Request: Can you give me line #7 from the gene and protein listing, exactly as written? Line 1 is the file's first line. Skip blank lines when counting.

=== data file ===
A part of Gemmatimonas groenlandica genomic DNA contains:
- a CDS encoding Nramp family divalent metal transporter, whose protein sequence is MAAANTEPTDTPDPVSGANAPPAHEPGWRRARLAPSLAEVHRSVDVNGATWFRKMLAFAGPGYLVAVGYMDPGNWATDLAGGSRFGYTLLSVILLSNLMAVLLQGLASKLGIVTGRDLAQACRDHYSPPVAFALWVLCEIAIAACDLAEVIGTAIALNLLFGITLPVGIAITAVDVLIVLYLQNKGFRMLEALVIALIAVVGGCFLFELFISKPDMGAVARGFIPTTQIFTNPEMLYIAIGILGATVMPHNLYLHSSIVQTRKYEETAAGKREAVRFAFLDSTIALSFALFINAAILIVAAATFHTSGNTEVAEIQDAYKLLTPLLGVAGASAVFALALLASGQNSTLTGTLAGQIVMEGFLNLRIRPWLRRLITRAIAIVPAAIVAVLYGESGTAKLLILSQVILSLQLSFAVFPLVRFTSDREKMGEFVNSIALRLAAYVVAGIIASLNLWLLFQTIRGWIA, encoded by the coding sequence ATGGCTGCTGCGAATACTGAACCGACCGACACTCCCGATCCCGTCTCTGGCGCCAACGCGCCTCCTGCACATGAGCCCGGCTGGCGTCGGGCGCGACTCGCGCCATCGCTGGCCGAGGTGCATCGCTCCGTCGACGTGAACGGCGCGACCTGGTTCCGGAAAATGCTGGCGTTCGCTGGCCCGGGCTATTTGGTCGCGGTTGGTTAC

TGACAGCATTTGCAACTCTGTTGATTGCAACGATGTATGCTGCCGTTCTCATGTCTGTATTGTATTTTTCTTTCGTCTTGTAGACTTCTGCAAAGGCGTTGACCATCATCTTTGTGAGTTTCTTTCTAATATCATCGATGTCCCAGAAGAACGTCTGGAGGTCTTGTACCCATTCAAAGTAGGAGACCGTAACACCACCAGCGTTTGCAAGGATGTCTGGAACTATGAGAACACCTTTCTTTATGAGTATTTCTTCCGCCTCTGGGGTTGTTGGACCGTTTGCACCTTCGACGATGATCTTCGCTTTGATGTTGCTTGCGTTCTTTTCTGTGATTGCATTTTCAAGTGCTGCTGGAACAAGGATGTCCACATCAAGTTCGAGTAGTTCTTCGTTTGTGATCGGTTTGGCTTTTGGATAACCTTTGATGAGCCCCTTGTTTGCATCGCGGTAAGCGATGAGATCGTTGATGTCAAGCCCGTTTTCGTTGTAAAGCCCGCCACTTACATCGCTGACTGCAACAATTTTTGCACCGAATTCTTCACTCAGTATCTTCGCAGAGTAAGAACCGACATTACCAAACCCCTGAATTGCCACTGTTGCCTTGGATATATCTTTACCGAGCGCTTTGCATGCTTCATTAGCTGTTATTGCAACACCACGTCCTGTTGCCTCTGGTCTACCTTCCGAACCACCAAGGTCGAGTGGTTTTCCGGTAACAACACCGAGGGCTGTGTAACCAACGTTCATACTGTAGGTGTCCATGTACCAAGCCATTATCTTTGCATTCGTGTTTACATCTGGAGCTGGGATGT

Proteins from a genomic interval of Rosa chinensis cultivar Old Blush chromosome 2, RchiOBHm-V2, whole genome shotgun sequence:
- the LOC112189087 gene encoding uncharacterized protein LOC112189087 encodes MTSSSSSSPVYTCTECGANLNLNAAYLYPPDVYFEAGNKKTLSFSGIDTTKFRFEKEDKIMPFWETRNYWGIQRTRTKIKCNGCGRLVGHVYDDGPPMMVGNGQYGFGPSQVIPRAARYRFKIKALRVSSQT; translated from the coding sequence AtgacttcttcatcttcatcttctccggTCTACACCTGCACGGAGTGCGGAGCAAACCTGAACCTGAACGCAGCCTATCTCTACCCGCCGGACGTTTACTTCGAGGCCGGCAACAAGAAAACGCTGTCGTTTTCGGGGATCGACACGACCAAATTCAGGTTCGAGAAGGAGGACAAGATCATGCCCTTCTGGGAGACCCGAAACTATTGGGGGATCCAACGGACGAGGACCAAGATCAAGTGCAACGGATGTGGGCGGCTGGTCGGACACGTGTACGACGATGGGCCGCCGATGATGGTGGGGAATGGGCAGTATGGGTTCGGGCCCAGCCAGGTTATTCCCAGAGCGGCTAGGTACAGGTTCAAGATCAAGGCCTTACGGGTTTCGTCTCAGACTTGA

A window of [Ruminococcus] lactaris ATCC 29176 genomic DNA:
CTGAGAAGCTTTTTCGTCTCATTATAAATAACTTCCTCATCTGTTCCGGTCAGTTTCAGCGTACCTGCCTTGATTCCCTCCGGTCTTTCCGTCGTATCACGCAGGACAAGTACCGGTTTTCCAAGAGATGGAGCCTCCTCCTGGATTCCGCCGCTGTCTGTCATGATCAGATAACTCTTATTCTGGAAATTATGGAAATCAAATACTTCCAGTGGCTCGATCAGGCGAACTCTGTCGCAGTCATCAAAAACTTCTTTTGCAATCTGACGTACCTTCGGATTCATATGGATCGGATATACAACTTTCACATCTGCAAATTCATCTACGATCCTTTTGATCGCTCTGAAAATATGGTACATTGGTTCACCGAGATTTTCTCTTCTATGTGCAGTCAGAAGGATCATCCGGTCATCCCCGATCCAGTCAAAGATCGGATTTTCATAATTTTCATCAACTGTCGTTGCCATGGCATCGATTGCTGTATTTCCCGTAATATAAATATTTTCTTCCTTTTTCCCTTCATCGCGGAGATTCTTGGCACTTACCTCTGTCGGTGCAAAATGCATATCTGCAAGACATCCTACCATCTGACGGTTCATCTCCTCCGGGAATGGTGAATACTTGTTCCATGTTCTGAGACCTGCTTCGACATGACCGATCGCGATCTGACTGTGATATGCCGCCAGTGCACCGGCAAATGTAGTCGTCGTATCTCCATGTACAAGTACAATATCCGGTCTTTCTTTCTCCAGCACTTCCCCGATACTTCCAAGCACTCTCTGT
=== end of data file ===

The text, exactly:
CTGAGAAGCTTTTTCGTCTCATTATAAATAACTTCCTCATCTGTTCCGGTCAGTTTCAGCGTACCTGCCTTGATTCCCTCCGGTCTTTCCGTCGTATCACGCAGGACAAGTACCGGTTTTCCAAGAGATGGAGCCTCCTCCTGGATTCCGCCGCTGTCTGTCATGATCAGATAACTCTTATTCTGGAAATTATGGAAATCAAATACTTCCAGTGGCTCGATCAGGCGAACTCTGTCGCAGTCATCAAAAACTTCTTTTGCAATCTGACGTACCTTCGGATTCATATGGATCGGATATACAACTTTCACATCTGCAAATTCATCTACGATCCTTTTGATCGCTCTGAAAATATGGTACATTGGTTCACCGAGATTTTCTCTTCTATGTGCAGTCAGAAGGATCATCCGGTCATCCCCGATCCAGTCAAAGATCGGATTTTCATAATTTTCATCAACTGTCGTTGCCATGGCATCGATTGCTGTATTTCCCGTAATATAAATATTTTCTTCCTTTTTCCCTTCATCGCGGAGATTCTTGGCACTTACCTCTGTCGGTGCAAAATGCATATCTGCAAGACATCCTACCATCTGACGGTTCATCTCCTCCGGGAATGGTGAATACTTGTTCCATGTTCTGAGACCTGCTTCGACATGACCGATCGCGATCTGACTGTGATATGCCGCCAGTGCACCGGCAAATGTAGTCGTCGTATCTCCATGTACAAGTACAATATCCGGTCTTTCTTTCTCCAGCACTTCCCCGATACTTCCAAGCACTCTCTGT